Adler. Jr., Bill. Time Machines: the Greatest Time Travel Stories Ever Written. New York: Carroll & Graf Publishers, 1998.
Reason read: December is Star Man month and that makes me think of time travel.
Time Machines is made up of twenty-two really diverse short science fiction stories all centered on time travel or time machines.
- A Shape in Time by Anthony Boucher – Agent L-3H is hired to prevent marriages until she fails to seduce her man. This story has one of my favorite quotes, “Temporal Agent L-3H is always delectable in any shape; that’s why the bureau employs her on marriage-prevention assignments” (p 1).
- Who’s Cribbin’ by Jack Lewis – someone from the past is stealing a young sci-fi writer’s work. Who is the plagiarist?
- The Business, As Usual by Mack Reynolds – a 20th century souvenir hunter visits the 30th century.
- The Third Level by Jack Finney – Somewhere in the bowels of Grand Central Station there is another level which will take you to 1894 New York.
- A Touch of Petulance by Ray Bradbury – what happens when you meet your future self and he tells you you will murder your wife.
- The History of Temporal Express by Wayne Freeze – what if you could go back in time to meet a deadline you previously missed?
- Star, Bright by Mark Clifton – a widower’s child, abnormally bright, learns how to transport herself through time but her father isn’t as smart. Interestingly enough, someone drew a Mobius slip in the book possibly to illustrate the phenomenon of a one-sided plane.
- The Last Two Days of Larry Joseph’s Life – In This Time, Anyway by Bill Adler, Jr. – Two roommates watch as their third roommate quietly disappears.
- Three Sundays in a Week by Edgar Allan Poe – Two lovers get around the stipulation they can only marry when there are three Sundays in the same week.
- Bad Timing by Molly Brown – an archivist in the 24th century falls in love with a woman from the 20th century but he’s a bumbling idiot when it comes to time travel. As an aside, this story reminded me of the movie, “Lake House.”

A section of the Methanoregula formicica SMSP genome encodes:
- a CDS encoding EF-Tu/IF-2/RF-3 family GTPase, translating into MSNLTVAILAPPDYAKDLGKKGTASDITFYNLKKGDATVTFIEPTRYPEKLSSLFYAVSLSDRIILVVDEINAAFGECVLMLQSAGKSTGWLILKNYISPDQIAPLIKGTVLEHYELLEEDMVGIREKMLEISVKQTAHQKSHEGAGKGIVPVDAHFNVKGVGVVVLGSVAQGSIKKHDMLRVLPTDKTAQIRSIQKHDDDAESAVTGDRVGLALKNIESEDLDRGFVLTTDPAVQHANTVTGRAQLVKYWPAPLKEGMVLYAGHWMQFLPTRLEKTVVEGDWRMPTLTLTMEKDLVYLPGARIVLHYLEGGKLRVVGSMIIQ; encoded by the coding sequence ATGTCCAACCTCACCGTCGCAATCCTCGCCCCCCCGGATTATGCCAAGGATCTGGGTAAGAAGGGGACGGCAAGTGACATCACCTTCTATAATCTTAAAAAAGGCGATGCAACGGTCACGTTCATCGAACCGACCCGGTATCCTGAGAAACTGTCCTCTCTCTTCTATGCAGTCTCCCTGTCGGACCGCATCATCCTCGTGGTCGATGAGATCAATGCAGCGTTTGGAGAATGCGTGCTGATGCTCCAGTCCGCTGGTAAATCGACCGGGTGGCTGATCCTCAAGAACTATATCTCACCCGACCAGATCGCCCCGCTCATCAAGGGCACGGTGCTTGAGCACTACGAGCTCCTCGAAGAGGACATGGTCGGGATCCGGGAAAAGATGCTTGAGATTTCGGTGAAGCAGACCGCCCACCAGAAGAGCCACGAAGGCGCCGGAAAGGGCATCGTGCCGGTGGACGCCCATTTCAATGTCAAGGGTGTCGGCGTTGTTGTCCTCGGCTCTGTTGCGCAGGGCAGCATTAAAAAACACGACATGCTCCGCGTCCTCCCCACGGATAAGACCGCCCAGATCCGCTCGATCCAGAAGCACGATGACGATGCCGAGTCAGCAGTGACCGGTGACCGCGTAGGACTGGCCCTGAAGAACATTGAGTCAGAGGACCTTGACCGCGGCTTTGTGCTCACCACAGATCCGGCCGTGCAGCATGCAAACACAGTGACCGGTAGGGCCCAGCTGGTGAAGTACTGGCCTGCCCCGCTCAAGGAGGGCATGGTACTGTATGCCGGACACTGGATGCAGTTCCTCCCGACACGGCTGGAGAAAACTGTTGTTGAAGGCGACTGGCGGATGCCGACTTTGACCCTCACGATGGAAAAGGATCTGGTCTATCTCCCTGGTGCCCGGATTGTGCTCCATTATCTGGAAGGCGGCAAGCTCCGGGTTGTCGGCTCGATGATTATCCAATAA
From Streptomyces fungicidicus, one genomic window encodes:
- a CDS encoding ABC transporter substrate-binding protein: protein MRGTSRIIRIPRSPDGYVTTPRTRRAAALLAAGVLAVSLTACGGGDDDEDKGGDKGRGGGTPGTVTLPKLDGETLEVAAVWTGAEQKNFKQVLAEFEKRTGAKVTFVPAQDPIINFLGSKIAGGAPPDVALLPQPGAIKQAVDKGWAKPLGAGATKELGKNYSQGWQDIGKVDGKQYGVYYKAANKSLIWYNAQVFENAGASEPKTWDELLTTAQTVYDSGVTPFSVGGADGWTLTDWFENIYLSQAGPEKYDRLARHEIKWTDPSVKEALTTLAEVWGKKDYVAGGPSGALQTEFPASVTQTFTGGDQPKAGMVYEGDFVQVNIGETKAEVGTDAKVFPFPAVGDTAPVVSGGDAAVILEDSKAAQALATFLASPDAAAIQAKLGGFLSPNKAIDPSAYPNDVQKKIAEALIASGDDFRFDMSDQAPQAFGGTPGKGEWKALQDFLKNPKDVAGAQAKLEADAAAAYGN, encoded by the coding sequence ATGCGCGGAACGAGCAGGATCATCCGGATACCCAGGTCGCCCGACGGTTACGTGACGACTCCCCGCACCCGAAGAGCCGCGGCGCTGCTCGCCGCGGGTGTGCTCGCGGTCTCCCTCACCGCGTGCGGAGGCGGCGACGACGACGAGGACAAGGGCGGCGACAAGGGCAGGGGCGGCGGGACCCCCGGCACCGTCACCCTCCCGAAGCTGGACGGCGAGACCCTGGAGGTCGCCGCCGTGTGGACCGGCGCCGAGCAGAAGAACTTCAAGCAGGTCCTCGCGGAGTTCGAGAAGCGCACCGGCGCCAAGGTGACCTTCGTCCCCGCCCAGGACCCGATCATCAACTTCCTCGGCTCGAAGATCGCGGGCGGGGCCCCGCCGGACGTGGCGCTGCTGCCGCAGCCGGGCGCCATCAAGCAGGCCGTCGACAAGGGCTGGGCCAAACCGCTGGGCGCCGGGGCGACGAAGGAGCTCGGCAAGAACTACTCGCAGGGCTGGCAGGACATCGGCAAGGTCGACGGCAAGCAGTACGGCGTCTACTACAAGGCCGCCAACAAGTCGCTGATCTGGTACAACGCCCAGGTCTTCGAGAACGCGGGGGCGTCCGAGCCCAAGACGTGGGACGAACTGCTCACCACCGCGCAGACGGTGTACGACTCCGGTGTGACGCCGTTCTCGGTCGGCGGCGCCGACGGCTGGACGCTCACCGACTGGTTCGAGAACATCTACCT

- Night by John W. Campbell – a pilot testing out an anti-gravity coil has an accident and he needs the help of aliens to get home.
- Time Travelers Never Die by Jack McDevitt – a crazy story about a man who has two deaths.
- Rotating Cylinders and the Possibility of Global Causality Violation by Larry Niven – what if time travel doesn’t work?
- What Goes Around by Derryl Murphy – a ghost from the future comes to help a washed up actor.
- You See, But You Do Not Observe by Robert Sawyer – Sherlock Holmes visits the future to find alien life.
- Ripples in the Dirac Sea by Geoffrey A. Landis – a man tries to flee his own destiny by using a time machine but keeps returning to the same moment when he is to die.
- The Odyssey of Flight 33 by Rod Serling – an airplane en route to New York curiously picks up speed and somehow lands 200 million years ahead of schedule.
- Fire Watch by Connie Willis – not read (on Challenge list elsewhere)
- What If by Isaac Asimov – not read
- There and Then by Steven Utley – not read
- Wireless by Rudyard Kipling – not read
- The Last Article by Harry Turtledove – a sad tale about the nonviolence moment being unsuccessful against the Nazis of World War II.
Author Editor fact: Adler has written a few books of his own (including a short story in Time Machines.
Nancy said: Time Machines was in a list of other books about time travel the reader might enjoy.
BookLust Twist: from More Book Lust in the obvious chapter called “Time Travel” (p 220).
Kipling, Rudyard. Mandalay. Rudyard Kipling’s Verse: Definitive Edition. New York: Doubleday and Company, 1940. p 416.
“Mandalay” is like a song with a chorus. It could easily be set to music. Even the subject matter, a soldier imagining his Burma girl pining away him, is appropriate for a ballad. He is still in lonely London. In my mind’s eye this poem is visually stunning.
Reason read: Poetry month. Need I say more?
Author fact: Kipling has long been a childhood favorite of mine. I can remember wanting to meet Mowgli just so I could hang out with the animals.
BookLust Twist: Book Lust To Go in the chapter called “Travelers’ Tales in Verse” (p 237).